...apparent contradictions within the book, including some of its most famous passages. Should a vassal rush headlong into danger, or should he seek a more peaceful alternative? Does one persistently correct the Lord and let him know when he is wrong, or does one carry out the letter of his commands unquestioningly? You should always follow out the Lord's commands, except when you don't. While mastering an art is detrimental to the way of the samurai, when can its study actually be beneficial? There are passages that seem to exhort the virtues of each.

Even the oft-quoted 'The Way of the Samurai is found in death' takes on a new meaning when read in its proper context. Boiled down to its core, it says to simply do your best in everything and approach every situation fearlessly as if it is your last day on earth-to not hold back out of a fear of dying or failing. It's not necessarily about rushing head-on alone into a nest

Quotes

Although the Hagakure was written centuries ago for a breed of warriors that no longer exist, the philosophies and wisdom within are still practical, even in our modern times.

Although it stands to reason that a samurai should be mindful of the Way of the Samurai, it would seem that we are all negligent. Consequently, if someone were to ask, "What is the true meaning of the Way of the Samurai?" the person who would be able to answer promptly is rare. This is because it has not been established in one's mind beforehand. From this, one's unmindfulness of the Way can be known.
in large part we make our logic according to what we like.

To give a person one's opinion and correct his faults is an important thing. It is compassionate and comes first in matters of service. But the way of doing this is extremely difficult. To discover the good and bad points of a person is an easy thing, and to give an opinion concerning them is easy, too. For the most part, people think that they are being kind by saying the things that others find distasteful or difficult to say. But if it is not received well, they think that there is nothing more to be done. This is completely worthless. It is the same as bringing shame to a person by slandering him. It is nothing more than getting it off one's chest.

To give a person an opinion one must first judge well whether that person is of the disposition to receive it or not.

Throughout your life advance daily, becoming more skillful than yesterday, more skillful than today. This is never-ending.

A man who bas never once erred is dangerous."...a character is quoted as saying of a candidate being considered for promotion.

A real man does not think of victory or defeat. He plunges recklessly towards an irrational death. By doing this, you will awaken from your dreams.

It is not good to settle into a set of opinions. It is a mistake to put forth effort and obtain some understanding and then stop at that.

How should a person respond when he is asked, "As a human being, what is essential in terms of purpose and discipline?" First, let us say, "It is to become of the mind that is right now pure and lacking complications."

Every morning, the samurai of fifty or sixty years ago would bathe, shave their foreheads, put lotion in their hair, cut their fingernails and toenails rubbing them with pumice and then with wood sorrel, and without fail pay attention to their personal appearance . It goes without saying that their armor in general was kept free from rust, that it was dusted, shined, and arranged.

Although it seems that taking special care of one's appearance is similar to showiness, it is nothing akin to elegance.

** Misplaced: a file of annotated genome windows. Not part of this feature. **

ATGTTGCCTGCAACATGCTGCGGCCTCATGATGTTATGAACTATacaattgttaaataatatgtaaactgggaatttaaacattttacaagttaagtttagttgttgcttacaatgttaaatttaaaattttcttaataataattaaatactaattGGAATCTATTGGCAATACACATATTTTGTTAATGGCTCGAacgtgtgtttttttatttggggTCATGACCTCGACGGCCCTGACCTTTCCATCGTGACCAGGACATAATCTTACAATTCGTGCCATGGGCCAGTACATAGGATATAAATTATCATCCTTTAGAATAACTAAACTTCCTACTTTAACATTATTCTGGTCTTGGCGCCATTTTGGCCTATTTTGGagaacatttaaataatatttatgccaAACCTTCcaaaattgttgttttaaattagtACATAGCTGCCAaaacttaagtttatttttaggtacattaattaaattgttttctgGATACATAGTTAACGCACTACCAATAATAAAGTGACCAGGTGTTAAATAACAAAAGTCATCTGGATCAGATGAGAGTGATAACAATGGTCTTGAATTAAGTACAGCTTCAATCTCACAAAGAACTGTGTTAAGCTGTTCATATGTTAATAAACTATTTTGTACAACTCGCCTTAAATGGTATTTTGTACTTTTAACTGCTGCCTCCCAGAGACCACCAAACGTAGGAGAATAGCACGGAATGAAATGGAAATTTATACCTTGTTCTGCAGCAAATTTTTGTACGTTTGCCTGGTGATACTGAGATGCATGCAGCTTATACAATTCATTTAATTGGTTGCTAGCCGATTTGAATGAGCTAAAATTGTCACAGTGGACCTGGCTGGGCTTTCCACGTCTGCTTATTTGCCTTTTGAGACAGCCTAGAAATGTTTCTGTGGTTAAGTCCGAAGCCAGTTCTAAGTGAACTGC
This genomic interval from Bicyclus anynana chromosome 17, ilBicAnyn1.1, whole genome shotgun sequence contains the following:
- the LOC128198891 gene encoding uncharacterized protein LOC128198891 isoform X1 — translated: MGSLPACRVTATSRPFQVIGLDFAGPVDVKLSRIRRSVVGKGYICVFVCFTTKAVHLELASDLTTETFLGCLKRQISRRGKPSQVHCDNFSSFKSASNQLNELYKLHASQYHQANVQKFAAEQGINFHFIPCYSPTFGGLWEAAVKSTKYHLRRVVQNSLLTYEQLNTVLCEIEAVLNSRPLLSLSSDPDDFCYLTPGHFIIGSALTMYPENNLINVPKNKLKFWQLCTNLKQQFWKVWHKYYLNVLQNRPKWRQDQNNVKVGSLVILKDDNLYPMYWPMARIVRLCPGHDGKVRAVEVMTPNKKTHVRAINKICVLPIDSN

If one perceives a person's good points, he will have a model teacher for anything.

In general, a person who is versatile in many things is considered to be vulgar and to have only a broad knowledge of matters of importance.

There is something to be learned from a rainstorm. When meeting with a sudden shower, you try not to pet wet and run quickly along the road. But doing such things as passing under the eaves of houses, you still get wet. When you are resolved from the beginning, you will not be perplexed, though you still get the same soaking. This understanding extends to everything.

the fact that something bad always happens in the world when strange phenomena occur is due to people seeing something like fluttering clouds and thinking that something is going to happen. The mystery is created in their minds,

When meeting calamities or difficult situations, it is not enough to simply say that one is not at all flustered. When meeting difficult situations, one should dash forward bravely and with joy. It is the crossing of a single barrier and is like the saying, "The more the water, the higher the boat."

Upon reaching the age of forty, both wise and foolish have gone through an appropriate amount of experience and will no longer be perplexed .

Whatever you do should be done for the sake of your master and parents, the people in general, and for posterity. This is great compassion. The wisdom and courage that come from compassion are real wisdom and courage. When one punishes or strives with the heart of compassion, what he does will be limitless in strength and correctness. Doing something for one's own sake is shallow and mean and turns into evil. I understood the matters of wisdom and courage some time ago. I am just now beginning to understand the matter of compassion.

It is said that Tokunaga Kichizaemon repeatedly complained, "I've grown so old that now, even if there were to be a battle, I wouldn't be able to do anything. Still, I would like to die by galloping into the midst of the enemy and being struck down and killed. It would be a shame to do nothing more than to die in one's bed."

In approaching for the attack he does not forget to wait for the right moment. In waiting for the right moment he never forgets the attack.

The saying that "All abilities come from one mind" ...is in fact a matter of being unattached to life and death. With such non-attachment one can accomplish any feat.